“Hopefully she will show harness fans here the greatness and heart of a champion that she has so spectacularly demonstrated Down Under.”

Amazing Dream raced much of her career for the powerhouse All Stars barn, headed by Mark Purdon in NZ, then joined Purdon’s son, Nathan, for a successful Australian stint in the middle of last year.

Just a 5-year-old, Amazing Dream has raced 48 times for 24 wins, 10 seconds and eight thirds.

“You’d have to say she’s up with the very best mares we’ve ever seen here,” champion driver Anthony Butt said. “You rarely see the girls compete so well against the boys, but she did more than that. She beat them in four of our biggest races. That’s pretty special.”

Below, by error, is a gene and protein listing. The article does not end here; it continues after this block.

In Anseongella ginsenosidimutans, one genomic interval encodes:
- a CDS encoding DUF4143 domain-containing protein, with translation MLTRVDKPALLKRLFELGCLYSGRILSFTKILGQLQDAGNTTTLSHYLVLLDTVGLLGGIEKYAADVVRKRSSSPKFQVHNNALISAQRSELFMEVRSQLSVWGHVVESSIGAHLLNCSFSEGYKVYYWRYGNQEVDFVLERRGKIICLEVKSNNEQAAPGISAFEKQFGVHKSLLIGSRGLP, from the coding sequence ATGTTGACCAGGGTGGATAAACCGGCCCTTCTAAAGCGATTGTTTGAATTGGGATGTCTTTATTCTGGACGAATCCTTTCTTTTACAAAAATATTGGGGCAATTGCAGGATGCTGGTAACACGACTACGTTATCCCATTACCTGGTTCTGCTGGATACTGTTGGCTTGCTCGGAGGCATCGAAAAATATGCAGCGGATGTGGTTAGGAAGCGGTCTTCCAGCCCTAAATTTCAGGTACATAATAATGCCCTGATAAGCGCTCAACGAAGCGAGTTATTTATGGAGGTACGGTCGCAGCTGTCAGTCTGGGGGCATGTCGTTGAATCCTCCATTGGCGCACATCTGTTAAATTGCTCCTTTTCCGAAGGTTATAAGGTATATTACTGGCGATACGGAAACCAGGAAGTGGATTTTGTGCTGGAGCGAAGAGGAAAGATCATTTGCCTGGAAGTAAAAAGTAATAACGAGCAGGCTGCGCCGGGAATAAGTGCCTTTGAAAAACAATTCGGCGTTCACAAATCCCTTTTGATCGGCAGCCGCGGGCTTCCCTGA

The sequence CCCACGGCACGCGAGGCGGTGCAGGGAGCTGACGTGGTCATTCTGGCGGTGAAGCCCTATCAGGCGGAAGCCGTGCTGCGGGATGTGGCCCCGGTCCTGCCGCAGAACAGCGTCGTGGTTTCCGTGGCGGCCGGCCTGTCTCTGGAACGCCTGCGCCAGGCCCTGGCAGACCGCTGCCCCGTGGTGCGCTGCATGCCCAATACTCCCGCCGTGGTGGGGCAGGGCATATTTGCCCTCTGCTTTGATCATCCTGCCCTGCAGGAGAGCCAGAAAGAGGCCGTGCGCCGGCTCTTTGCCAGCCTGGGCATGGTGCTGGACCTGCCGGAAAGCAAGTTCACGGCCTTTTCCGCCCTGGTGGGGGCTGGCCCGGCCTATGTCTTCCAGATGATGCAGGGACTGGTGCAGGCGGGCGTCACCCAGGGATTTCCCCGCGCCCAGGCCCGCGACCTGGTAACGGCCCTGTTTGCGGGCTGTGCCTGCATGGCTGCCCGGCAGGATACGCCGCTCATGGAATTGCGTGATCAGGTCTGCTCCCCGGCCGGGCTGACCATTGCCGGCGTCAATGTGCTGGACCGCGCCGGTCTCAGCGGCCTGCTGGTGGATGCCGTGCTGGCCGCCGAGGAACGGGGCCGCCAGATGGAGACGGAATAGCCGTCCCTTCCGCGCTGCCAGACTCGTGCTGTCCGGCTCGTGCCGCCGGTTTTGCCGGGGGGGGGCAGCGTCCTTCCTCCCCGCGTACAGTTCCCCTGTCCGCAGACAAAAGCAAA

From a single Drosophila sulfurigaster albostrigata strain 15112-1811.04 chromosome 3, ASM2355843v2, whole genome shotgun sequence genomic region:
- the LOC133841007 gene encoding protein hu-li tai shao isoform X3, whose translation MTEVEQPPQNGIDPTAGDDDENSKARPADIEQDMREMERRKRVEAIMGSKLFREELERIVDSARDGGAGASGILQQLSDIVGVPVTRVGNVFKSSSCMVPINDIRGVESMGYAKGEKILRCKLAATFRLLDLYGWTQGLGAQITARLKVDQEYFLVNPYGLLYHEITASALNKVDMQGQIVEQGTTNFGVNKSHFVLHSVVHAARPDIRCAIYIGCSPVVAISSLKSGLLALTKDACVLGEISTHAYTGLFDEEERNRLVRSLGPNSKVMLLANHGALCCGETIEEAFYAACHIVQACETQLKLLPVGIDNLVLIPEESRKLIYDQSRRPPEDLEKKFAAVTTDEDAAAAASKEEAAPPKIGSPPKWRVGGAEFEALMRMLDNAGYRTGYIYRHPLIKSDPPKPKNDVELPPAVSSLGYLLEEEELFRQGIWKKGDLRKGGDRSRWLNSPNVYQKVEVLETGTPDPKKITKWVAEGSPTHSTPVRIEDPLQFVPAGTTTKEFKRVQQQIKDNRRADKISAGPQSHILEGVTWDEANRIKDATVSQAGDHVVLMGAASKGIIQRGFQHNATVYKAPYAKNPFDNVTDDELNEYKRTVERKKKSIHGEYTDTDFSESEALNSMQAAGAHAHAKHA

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Champion pacer King Of Swing’s run to retirement could take his already stellar career to the next level.

As great as the 7-year-old son of Rocknroll Hanover has been so far, he will secure genuine legend status if he can add an unprecedented third $A1 million Miracle Mile.

King Of Swing is one of eight pacers to win two Miracle Miles, but none have been able to add a third.

“That’s our next big target for sure,” co-trainer and driver Luke McCarthy said. “We get to go back home and race at his favourite track again now, which is great.”

King Of Swing’s Menangle record is stunning, especially over a mile. He’s had 19 starts at Menangle for 16 wins, two seconds and a fifth.

But over the Menangle Mile he is unbeaten in 10 starts, four of them at Group 1 level.

Saturday night, King Of Swing led throughout to win his second Hunter Cup, making him the only pacer to have won the Cup and the Miracle Mile twice.